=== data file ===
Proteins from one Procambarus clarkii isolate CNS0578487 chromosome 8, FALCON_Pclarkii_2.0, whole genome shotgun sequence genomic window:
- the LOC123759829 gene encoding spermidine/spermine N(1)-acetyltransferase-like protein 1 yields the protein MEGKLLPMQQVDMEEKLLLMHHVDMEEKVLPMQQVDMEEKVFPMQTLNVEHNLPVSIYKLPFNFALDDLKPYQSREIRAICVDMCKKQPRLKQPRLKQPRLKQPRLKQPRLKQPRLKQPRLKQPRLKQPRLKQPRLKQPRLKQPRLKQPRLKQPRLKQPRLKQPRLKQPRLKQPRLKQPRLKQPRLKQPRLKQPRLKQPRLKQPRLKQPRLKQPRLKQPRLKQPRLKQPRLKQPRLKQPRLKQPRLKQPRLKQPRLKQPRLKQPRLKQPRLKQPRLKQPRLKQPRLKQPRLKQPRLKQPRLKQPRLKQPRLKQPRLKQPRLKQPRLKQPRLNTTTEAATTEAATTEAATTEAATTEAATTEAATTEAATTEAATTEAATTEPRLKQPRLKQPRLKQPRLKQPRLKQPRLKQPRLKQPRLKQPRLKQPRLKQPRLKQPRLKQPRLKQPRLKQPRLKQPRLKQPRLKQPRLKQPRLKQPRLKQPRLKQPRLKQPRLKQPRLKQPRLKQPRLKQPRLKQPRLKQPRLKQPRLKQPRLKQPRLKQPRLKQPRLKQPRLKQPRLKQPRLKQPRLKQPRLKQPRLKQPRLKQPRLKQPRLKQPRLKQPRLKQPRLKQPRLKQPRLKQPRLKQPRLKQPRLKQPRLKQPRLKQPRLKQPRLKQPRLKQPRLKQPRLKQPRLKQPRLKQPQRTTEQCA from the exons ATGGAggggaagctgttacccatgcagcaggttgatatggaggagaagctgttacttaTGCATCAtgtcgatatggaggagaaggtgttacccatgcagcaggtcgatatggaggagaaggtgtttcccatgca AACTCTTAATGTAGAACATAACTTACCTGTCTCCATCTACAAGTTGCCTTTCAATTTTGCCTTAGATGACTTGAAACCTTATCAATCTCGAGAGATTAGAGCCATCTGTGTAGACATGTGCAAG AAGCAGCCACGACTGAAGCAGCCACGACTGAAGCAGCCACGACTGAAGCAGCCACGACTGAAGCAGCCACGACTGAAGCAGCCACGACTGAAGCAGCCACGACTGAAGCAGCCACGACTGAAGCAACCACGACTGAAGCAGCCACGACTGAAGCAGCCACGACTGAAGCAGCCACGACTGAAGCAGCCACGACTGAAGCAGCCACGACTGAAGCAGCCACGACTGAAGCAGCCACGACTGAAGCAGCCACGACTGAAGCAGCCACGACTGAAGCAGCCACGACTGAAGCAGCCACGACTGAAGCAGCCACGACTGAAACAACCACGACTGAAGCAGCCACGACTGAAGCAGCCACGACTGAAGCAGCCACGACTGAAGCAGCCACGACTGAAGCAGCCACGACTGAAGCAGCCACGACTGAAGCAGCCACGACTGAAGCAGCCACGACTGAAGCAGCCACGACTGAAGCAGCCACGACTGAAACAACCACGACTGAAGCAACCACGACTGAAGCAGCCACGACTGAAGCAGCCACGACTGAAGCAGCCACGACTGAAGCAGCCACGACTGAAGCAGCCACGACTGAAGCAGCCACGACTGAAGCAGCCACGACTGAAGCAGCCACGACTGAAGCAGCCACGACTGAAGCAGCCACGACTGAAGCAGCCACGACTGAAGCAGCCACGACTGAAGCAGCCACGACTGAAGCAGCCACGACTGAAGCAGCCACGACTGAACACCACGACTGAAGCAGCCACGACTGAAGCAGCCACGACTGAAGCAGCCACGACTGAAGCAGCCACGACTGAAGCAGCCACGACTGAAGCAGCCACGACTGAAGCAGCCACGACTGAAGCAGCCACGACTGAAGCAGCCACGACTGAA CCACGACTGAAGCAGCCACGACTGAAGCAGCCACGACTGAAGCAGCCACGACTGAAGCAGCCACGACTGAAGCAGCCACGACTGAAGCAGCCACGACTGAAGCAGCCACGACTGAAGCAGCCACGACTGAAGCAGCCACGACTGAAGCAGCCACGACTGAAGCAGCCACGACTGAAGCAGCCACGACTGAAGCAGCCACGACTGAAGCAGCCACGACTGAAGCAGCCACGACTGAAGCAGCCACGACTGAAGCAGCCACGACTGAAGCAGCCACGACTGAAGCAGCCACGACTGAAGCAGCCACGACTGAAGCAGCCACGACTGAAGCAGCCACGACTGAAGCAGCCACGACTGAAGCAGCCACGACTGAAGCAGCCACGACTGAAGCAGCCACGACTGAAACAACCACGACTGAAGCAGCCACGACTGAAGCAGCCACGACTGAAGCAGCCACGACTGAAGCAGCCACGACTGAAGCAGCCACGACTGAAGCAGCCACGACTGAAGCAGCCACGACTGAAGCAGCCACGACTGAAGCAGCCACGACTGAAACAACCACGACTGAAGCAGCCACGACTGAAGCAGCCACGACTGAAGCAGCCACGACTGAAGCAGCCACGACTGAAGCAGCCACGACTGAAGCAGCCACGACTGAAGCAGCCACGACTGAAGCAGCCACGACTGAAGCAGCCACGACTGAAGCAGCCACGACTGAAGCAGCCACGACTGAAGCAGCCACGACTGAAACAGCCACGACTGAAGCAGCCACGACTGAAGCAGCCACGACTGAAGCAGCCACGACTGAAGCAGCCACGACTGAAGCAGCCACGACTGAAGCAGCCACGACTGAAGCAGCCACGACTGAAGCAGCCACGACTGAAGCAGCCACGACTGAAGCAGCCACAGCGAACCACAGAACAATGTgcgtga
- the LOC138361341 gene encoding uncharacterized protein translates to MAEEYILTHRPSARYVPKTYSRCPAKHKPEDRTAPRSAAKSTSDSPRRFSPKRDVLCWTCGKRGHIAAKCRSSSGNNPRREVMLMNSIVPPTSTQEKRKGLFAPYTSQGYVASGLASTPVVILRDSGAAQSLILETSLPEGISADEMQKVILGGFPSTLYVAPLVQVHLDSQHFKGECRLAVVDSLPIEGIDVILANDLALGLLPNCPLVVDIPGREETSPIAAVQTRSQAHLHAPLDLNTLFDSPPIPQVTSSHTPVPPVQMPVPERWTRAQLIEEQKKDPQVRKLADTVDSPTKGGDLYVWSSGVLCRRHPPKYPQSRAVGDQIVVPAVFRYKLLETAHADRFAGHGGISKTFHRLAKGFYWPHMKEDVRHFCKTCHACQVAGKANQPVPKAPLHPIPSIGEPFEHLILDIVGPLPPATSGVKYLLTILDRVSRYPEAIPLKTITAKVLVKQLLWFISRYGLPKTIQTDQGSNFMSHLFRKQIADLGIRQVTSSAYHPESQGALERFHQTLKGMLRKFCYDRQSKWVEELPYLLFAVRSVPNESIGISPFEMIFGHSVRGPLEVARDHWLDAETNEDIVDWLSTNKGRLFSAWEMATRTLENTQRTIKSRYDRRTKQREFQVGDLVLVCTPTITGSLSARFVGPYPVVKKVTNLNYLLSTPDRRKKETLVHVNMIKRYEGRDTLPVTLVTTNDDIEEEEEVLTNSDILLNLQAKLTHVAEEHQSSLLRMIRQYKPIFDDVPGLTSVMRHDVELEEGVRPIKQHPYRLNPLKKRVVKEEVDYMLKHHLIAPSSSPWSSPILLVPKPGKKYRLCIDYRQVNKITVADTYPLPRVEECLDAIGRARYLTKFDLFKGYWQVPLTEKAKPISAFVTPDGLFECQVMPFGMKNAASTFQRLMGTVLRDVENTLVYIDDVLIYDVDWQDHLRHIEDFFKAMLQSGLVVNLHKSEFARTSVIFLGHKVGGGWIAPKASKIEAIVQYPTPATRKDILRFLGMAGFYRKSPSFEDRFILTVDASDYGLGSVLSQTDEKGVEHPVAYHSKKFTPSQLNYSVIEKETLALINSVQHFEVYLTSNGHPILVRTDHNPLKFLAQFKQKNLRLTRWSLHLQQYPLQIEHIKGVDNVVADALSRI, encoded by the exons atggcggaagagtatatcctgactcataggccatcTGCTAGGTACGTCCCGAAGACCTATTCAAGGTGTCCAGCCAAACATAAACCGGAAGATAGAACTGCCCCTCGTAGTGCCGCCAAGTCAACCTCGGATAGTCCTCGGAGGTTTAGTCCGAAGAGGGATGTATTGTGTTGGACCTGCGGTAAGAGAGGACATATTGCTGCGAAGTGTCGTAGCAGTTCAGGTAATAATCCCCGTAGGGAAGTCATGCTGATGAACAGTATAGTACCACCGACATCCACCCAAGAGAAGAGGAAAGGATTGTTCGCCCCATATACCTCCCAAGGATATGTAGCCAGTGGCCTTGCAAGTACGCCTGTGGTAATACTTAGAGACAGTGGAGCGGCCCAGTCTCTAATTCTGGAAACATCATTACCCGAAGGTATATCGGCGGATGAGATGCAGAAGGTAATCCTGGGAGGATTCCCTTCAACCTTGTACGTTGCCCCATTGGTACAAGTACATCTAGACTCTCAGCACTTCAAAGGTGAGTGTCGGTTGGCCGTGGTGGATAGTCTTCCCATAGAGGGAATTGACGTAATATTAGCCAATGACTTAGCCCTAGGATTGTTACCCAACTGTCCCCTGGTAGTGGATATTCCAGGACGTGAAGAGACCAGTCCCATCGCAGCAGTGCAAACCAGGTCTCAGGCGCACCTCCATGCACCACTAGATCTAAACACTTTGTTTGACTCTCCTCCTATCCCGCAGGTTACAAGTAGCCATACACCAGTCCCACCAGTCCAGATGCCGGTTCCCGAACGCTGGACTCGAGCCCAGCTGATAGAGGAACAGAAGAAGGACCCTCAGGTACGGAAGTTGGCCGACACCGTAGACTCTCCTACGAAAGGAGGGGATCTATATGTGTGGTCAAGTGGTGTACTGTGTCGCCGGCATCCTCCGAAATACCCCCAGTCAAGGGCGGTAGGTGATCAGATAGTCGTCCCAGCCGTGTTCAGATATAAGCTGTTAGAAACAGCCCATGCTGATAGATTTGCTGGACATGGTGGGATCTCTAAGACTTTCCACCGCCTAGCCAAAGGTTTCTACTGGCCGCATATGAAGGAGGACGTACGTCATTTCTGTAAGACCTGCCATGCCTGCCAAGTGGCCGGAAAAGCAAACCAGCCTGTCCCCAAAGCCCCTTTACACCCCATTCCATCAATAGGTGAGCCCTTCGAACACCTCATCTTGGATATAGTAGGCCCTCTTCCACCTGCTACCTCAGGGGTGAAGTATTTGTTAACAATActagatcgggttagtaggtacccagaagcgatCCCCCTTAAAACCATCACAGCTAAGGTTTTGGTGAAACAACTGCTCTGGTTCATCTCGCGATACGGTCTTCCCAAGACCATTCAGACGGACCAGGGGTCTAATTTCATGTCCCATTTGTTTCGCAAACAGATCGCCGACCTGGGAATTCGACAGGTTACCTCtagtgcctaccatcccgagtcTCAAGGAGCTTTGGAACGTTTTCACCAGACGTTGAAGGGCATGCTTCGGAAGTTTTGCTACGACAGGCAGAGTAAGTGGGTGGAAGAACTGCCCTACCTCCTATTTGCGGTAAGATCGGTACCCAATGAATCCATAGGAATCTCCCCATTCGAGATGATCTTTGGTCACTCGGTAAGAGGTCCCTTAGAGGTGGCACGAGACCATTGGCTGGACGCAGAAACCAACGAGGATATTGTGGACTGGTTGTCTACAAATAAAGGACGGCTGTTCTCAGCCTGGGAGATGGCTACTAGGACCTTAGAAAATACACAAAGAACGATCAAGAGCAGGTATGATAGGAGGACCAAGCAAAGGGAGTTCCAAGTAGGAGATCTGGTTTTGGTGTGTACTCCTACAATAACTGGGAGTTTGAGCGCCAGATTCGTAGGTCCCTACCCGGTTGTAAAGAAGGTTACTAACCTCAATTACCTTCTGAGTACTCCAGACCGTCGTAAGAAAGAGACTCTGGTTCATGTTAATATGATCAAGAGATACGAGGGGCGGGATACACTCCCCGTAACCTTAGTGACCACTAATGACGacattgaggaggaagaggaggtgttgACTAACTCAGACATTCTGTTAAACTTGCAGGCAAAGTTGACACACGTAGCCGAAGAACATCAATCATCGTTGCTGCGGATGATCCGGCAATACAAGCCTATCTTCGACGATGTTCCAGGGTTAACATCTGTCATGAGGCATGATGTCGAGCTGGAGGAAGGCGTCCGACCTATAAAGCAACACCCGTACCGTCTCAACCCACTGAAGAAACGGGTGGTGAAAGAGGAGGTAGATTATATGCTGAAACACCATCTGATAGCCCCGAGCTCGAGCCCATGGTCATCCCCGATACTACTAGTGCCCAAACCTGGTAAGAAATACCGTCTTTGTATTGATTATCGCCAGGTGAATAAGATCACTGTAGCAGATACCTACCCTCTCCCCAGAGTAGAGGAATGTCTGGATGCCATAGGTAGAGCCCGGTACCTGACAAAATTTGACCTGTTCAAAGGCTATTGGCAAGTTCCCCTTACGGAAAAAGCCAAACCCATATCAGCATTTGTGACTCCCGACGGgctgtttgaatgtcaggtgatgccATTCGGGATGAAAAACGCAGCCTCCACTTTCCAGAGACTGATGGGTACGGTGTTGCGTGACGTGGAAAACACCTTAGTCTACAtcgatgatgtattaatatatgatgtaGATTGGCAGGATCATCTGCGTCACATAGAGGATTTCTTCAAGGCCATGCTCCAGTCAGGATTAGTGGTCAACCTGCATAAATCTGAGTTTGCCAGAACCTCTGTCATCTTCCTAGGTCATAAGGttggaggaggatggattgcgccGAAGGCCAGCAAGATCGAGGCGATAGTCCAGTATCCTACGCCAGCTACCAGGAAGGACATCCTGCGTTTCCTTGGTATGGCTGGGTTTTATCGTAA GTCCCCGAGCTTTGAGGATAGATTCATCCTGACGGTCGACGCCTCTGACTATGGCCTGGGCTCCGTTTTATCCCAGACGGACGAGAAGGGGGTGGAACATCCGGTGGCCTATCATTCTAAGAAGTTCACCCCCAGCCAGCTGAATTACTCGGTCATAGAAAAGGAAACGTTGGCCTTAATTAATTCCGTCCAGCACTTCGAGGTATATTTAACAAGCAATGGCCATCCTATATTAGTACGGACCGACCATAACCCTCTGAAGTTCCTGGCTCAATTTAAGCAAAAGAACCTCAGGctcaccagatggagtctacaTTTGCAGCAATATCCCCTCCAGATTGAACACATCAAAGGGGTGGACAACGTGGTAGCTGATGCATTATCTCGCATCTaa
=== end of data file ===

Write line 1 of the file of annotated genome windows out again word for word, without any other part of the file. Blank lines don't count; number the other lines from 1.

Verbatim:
Proteins from one Procambarus clarkii isolate CNS0578487 chromosome 8, FALCON_Pclarkii_2.0, whole genome shotgun sequence genomic window: